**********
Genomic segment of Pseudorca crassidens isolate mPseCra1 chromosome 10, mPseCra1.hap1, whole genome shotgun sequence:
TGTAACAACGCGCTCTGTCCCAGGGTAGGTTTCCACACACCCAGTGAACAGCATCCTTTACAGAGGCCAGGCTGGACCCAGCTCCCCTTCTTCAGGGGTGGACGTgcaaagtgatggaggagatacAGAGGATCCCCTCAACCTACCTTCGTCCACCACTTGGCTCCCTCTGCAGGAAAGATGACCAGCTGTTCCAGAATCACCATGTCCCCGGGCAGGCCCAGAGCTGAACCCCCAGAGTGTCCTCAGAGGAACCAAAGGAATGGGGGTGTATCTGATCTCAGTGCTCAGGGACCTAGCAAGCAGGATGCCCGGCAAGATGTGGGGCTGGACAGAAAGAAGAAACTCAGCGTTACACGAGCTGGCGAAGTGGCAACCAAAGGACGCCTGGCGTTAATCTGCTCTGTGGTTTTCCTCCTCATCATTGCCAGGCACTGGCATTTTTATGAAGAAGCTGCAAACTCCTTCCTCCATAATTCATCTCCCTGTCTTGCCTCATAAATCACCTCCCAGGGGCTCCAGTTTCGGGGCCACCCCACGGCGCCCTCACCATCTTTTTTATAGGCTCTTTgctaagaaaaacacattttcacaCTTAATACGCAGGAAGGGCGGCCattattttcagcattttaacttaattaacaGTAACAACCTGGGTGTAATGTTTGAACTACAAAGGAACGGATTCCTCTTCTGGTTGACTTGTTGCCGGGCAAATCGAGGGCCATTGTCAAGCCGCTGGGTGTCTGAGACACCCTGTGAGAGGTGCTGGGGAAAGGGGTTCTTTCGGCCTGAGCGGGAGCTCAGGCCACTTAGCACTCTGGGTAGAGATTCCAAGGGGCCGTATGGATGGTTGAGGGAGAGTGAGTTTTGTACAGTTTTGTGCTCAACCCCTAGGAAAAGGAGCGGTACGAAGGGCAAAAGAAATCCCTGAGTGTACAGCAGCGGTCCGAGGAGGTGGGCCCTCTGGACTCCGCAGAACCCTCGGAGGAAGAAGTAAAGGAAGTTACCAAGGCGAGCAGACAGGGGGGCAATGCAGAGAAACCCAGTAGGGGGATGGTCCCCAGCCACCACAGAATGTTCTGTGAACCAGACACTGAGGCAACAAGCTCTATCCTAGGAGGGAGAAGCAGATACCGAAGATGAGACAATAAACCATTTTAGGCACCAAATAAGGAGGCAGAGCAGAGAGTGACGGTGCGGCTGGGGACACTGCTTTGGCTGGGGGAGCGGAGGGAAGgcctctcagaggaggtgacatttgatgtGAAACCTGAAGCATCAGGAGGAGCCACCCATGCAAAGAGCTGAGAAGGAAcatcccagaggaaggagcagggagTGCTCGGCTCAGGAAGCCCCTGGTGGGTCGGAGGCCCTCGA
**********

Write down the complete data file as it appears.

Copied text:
Genomic segment of Pseudorca crassidens isolate mPseCra1 chromosome 10, mPseCra1.hap1, whole genome shotgun sequence:
TGTAACAACGCGCTCTGTCCCAGGGTAGGTTTCCACACACCCAGTGAACAGCATCCTTTACAGAGGCCAGGCTGGACCCAGCTCCCCTTCTTCAGGGGTGGACGTgcaaagtgatggaggagatacAGAGGATCCCCTCAACCTACCTTCGTCCACCACTTGGCTCCCTCTGCAGGAAAGATGACCAGCTGTTCCAGAATCACCATGTCCCCGGGCAGGCCCAGAGCTGAACCCCCAGAGTGTCCTCAGAGGAACCAAAGGAATGGGGGTGTATCTGATCTCAGTGCTCAGGGACCTAGCAAGCAGGATGCCCGGCAAGATGTGGGGCTGGACAGAAAGAAGAAACTCAGCGTTACACGAGCTGGCGAAGTGGCAACCAAAGGACGCCTGGCGTTAATCTGCTCTGTGGTTTTCCTCCTCATCATTGCCAGGCACTGGCATTTTTATGAAGAAGCTGCAAACTCCTTCCTCCATAATTCATCTCCCTGTCTTGCCTCATAAATCACCTCCCAGGGGCTCCAGTTTCGGGGCCACCCCACGGCGCCCTCACCATCTTTTTTATAGGCTCTTTgctaagaaaaacacattttcacaCTTAATACGCAGGAAGGGCGGCCattattttcagcattttaacttaattaacaGTAACAACCTGGGTGTAATGTTTGAACTACAAAGGAACGGATTCCTCTTCTGGTTGACTTGTTGCCGGGCAAATCGAGGGCCATTGTCAAGCCGCTGGGTGTCTGAGACACCCTGTGAGAGGTGCTGGGGAAAGGGGTTCTTTCGGCCTGAGCGGGAGCTCAGGCCACTTAGCACTCTGGGTAGAGATTCCAAGGGGCCGTATGGATGGTTGAGGGAGAGTGAGTTTTGTACAGTTTTGTGCTCAACCCCTAGGAAAAGGAGCGGTACGAAGGGCAAAAGAAATCCCTGAGTGTACAGCAGCGGTCCGAGGAGGTGGGCCCTCTGGACTCCGCAGAACCCTCGGAGGAAGAAGTAAAGGAAGTTACCAAGGCGAGCAGACAGGGGGGCAATGCAGAGAAACCCAGTAGGGGGATGGTCCCCAGCCACCACAGAATGTTCTGTGAACCAGACACTGAGGCAACAAGCTCTATCCTAGGAGGGAGAAGCAGATACCGAAGATGAGACAATAAACCATTTTAGGCACCAAATAAGGAGGCAGAGCAGAGAGTGACGGTGCGGCTGGGGACACTGCTTTGGCTGGGGGAGCGGAGGGAAGgcctctcagaggaggtgacatttgatgtGAAACCTGAAGCATCAGGAGGAGCCACCCATGCAAAGAGCTGAGAAGGAAcatcccagaggaaggagcagggagTGCTCGGCTCAGGAAGCCCCTGGTGGGTCGGAGGCCCTCGA